Kansas Froggers Share Bullfrog-Catching Tips

In Kansas froggers can take up to 8 bullfrogs a day, although catch-and-release is also popular. (Photo: KDWP)

Experienced Kansas bullfrog hunters are sharing some of their tips and tricks to help out new and practiced froggers alike. The Kansas Department of Wildlife & Parks, or KDWP, reached out to froggers through social media to hear their stories.

“A summer in Kansas isn’t complete without getting your feet a little wet – while frogging, that is. Bullfrog season in Kansas is July 1-October 31, and farm ponds, puddles, shallow creeks, and marshes will be teeming with the sounds of bullfrogs splashing and croaking,” said the department. “Do you grab, gig, or dip? We’re curious to know what your favorite method is.”

“You just kind of creep up on them, shine the light in their eyes, then reach out and grab them,” said Thad Lowrance, who just uses a flashlight. “But if your hand breaks that beam of light between the flashlight and the bullfrog, it’ll jump, and get away.”

“When I was a kid I caught them on a cane pole with a short nylon line and a small red sponge tied on the end,” said Charles Webster. “Once they attacked the sponge, they would not let go.”

“Took my wife frog gigging on one our first couple dates,” said Kevin Shellnut. Neck deep on a nasty cow pond. That’s how you weed out the poser country girls.”

The Topeka Capital-Journal reached out to Lowrance for more. Lowrance, who considers it more sporting to just use a flashlight, said “I got to the point where I was successful probably eight out of 10 times.”

He also employed the red cloth on a pole technique during daylight hours. “You’d just dangle it around in front of them and they’d jump up and grab it,” he said.

SEE ALSO: How to Gig a Frog and How to Clean a Frog

Growing up, Lowrance and his family would eat frogs’ legs, but now he practices catch and release when frogging or fishing. “It’s a young man’s sport,” he said. Frogs are regaining popularity on forks wherever they’re caught, especially with field-to-table practices becoming more prominent.

“Bullfrog season extends from July 1 through October 31,” explains the KDWP. “Daily creel limit is eight. Possession limit is 24 bullfrogs after the third day of the season. A valid fishing license is required for any person to take, catch, or kill bullfrogs, except persons exempt by law from having such license.”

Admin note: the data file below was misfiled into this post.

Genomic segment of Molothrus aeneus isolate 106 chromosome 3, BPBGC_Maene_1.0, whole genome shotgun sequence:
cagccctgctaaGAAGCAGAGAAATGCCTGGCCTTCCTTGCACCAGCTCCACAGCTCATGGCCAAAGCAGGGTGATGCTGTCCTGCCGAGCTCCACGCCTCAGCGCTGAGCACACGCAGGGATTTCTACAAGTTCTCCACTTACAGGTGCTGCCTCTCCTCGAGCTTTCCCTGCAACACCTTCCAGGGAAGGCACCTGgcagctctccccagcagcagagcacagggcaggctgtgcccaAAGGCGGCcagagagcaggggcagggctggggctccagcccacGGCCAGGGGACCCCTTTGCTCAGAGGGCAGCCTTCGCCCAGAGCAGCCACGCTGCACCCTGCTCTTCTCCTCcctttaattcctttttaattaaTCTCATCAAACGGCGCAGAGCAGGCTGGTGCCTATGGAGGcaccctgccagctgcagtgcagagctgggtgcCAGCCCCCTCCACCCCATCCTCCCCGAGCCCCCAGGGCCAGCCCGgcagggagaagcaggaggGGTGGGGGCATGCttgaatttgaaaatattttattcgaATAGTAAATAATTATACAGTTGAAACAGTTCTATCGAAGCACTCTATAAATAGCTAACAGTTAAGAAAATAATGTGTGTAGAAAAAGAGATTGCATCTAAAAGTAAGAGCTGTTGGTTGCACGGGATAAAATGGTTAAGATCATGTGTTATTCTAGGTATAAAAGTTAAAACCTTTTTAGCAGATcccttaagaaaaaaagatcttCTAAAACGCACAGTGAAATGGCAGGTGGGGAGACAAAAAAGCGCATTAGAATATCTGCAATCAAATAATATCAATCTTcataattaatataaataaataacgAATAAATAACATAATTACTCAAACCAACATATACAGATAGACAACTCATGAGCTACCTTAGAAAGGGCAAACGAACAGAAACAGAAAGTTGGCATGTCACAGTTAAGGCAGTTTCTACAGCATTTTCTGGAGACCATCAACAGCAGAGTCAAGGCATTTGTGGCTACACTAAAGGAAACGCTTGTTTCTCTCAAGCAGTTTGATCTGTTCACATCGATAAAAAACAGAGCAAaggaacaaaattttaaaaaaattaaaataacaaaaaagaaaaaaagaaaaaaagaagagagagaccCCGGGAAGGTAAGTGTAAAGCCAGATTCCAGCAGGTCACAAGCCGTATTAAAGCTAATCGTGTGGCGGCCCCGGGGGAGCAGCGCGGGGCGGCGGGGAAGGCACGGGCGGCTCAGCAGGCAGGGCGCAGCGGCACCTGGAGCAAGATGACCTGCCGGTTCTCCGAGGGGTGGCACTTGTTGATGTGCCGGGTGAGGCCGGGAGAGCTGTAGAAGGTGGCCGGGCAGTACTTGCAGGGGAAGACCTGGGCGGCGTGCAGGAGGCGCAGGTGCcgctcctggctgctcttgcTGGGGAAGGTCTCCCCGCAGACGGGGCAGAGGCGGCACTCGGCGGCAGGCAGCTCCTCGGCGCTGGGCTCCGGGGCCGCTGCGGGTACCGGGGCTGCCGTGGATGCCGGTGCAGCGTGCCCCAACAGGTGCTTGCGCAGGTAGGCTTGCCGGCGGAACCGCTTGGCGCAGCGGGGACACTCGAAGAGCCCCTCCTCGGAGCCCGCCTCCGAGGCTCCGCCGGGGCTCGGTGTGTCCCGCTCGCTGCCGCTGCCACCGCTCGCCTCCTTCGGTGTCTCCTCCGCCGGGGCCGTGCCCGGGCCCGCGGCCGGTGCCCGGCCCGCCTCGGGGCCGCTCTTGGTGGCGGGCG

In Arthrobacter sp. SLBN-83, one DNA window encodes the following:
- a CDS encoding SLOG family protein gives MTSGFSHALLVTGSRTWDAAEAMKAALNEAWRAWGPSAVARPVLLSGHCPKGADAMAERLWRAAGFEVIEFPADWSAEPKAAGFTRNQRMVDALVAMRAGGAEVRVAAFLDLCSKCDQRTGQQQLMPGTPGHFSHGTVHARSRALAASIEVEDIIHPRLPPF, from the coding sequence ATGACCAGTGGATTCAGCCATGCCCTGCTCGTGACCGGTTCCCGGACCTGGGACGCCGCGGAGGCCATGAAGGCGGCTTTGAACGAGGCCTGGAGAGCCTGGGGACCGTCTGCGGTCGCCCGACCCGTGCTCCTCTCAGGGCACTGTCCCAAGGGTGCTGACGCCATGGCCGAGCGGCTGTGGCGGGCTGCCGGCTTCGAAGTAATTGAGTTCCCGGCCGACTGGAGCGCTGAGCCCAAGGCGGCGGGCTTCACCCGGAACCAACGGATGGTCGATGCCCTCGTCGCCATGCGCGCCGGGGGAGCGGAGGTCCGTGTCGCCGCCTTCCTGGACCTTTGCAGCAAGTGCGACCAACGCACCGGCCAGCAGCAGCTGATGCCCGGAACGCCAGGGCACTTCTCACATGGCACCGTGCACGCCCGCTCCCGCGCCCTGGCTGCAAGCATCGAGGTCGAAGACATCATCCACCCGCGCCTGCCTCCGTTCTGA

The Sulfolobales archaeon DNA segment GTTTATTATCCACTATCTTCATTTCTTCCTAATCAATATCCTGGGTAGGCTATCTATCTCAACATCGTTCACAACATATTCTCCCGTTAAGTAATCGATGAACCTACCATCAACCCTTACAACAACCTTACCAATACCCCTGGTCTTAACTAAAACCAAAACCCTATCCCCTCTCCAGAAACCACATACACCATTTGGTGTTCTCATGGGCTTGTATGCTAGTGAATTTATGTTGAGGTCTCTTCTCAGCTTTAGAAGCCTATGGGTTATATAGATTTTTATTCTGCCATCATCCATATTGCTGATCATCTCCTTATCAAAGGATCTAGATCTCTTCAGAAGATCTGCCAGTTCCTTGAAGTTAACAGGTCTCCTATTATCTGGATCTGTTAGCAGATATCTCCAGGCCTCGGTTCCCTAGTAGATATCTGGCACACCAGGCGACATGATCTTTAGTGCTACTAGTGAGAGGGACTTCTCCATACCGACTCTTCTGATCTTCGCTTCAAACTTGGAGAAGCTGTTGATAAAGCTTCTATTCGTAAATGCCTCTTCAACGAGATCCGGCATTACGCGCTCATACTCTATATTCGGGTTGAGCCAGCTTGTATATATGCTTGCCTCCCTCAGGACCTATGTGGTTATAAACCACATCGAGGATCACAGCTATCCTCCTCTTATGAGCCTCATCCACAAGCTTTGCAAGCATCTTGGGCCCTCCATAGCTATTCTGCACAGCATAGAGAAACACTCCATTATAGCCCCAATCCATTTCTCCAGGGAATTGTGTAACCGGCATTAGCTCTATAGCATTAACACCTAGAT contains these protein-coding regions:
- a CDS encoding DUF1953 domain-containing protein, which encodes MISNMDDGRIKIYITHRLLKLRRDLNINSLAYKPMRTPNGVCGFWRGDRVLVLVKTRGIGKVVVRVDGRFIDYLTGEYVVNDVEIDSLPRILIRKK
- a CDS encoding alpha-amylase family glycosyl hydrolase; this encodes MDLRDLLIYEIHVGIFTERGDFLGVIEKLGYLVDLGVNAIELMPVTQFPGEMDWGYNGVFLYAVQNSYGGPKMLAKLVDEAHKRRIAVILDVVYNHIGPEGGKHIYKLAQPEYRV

“Bullfrogs may be legally taken any time of day or night by dip net, gig, hook and line, hand, bow and arrow, or crossbow,” the department says. “A line must attach bow to arrow, and the arrow must have a barbed head. Any other method of taking bullfrogs is prohibited.”

Froggers in Kansas need a fishing license to hunt bullfrog, although there are some exceptions for certain individuals. For more information visit the KDWP.

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About the author: Max Slowik is a writer with over a dozen years of experience and is a lifelong shooter. He has unwavering support for the Second Amendment and the human right to self-defense. Like Thomas Paine, he’s a journalist by profession and a propagandist by inclination.

{ 1 comment… add one }
  • Brent Waguespack August 17, 2021, 8:51 am

    In Louisiana while catching frogs, you have be aware of your surroundings as gators like the same water.

    Basic freshwater license is required.
    Season open all months except for the months of April and May when it is closed.
    Bullfrogs must measure 5 inches on public land and no size limit on private lands, ponds or waters where authorized individuals have access.
    Frogs may be taken using any visible light and mechanical devices known as frog catchers or with devices that puncture the skin, such as gigs or spears.
    Possession of firearms while taking frogs at night prohibited.
    There are no possession limits.

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